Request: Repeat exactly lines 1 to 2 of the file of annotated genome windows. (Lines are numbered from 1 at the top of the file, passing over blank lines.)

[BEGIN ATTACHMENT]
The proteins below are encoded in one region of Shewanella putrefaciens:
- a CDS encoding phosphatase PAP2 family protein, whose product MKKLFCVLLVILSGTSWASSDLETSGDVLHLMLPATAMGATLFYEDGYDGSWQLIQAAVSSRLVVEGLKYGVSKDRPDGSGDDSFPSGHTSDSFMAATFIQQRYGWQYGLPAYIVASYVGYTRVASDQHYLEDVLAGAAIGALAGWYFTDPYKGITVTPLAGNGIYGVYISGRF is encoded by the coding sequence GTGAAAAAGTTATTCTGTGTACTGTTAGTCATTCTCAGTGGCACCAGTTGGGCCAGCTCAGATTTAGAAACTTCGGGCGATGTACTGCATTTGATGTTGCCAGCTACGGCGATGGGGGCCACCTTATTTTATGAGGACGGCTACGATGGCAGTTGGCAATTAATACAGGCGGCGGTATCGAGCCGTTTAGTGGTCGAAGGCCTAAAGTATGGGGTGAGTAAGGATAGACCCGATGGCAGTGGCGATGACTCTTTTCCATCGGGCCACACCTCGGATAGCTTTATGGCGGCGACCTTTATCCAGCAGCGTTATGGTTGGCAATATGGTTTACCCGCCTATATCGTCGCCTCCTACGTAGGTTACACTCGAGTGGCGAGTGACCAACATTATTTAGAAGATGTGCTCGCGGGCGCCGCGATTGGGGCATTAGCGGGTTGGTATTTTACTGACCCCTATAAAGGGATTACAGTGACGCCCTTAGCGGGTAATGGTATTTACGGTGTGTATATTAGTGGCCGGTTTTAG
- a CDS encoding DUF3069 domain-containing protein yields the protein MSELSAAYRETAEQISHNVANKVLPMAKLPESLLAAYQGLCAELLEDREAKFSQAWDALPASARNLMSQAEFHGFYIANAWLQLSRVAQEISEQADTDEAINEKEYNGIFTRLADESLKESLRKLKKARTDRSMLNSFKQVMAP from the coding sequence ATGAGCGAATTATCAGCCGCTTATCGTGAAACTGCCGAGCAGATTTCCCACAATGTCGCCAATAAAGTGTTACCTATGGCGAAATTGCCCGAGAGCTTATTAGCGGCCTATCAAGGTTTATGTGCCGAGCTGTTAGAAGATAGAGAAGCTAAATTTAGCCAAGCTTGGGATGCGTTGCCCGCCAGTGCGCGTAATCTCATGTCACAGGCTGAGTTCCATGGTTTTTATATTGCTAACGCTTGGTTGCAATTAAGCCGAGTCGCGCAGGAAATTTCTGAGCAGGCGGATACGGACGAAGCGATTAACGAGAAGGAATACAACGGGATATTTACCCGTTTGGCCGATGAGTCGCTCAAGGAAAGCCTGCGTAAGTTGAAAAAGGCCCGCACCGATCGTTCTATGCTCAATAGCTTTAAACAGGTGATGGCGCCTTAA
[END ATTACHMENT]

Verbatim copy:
The proteins below are encoded in one region of Shewanella putrefaciens:
- a CDS encoding phosphatase PAP2 family protein, whose product MKKLFCVLLVILSGTSWASSDLETSGDVLHLMLPATAMGATLFYEDGYDGSWQLIQAAVSSRLVVEGLKYGVSKDRPDGSGDDSFPSGHTSDSFMAATFIQQRYGWQYGLPAYIVASYVGYTRVASDQHYLEDVLAGAAIGALAGWYFTDPYKGITVTPLAGNGIYGVYISGRF is encoded by the coding sequence GTGAAAAAGTTATTCTGTGTACTGTTAGTCATTCTCAGTGGCACCAGTTGGGCCAGCTCAGATTTAGAAACTTCGGGCGATGTACTGCATTTGATGTTGCCAGCTACGGCGATGGGGGCCACCTTATTTTATGAGGACGGCTACGATGGCAGTTGGCAATTAATACAGGCGGCGGTATCGAGCCGTTTAGTGGTCGAAGGCCTAAAGTATGGGGTGAGTAAGGATAGACCCGATGGCAGTGGCGATGACTCTTTTCCATCGGGCCACACCTCGGATAGCTTTATGGCGGCGACCTTTATCCAGCAGCGTTATGGTTGGCAATATGGTTTACCCGCCTATATCGTCGCCTCCTACGTAGGTTACACTCGAGTGGCGAGTGACCAACATTATTTAGAAGATGTGCTCGCGGGCGCCGCGATTGGGGCATTAGCGGGTTGGTATTTTACTGACCCCTATAAAGGGATTACAGTGACGCCCTTAGCGGGTAATGGTATTTACGGTGTGTATATTAGTGGCCGGTTTTAG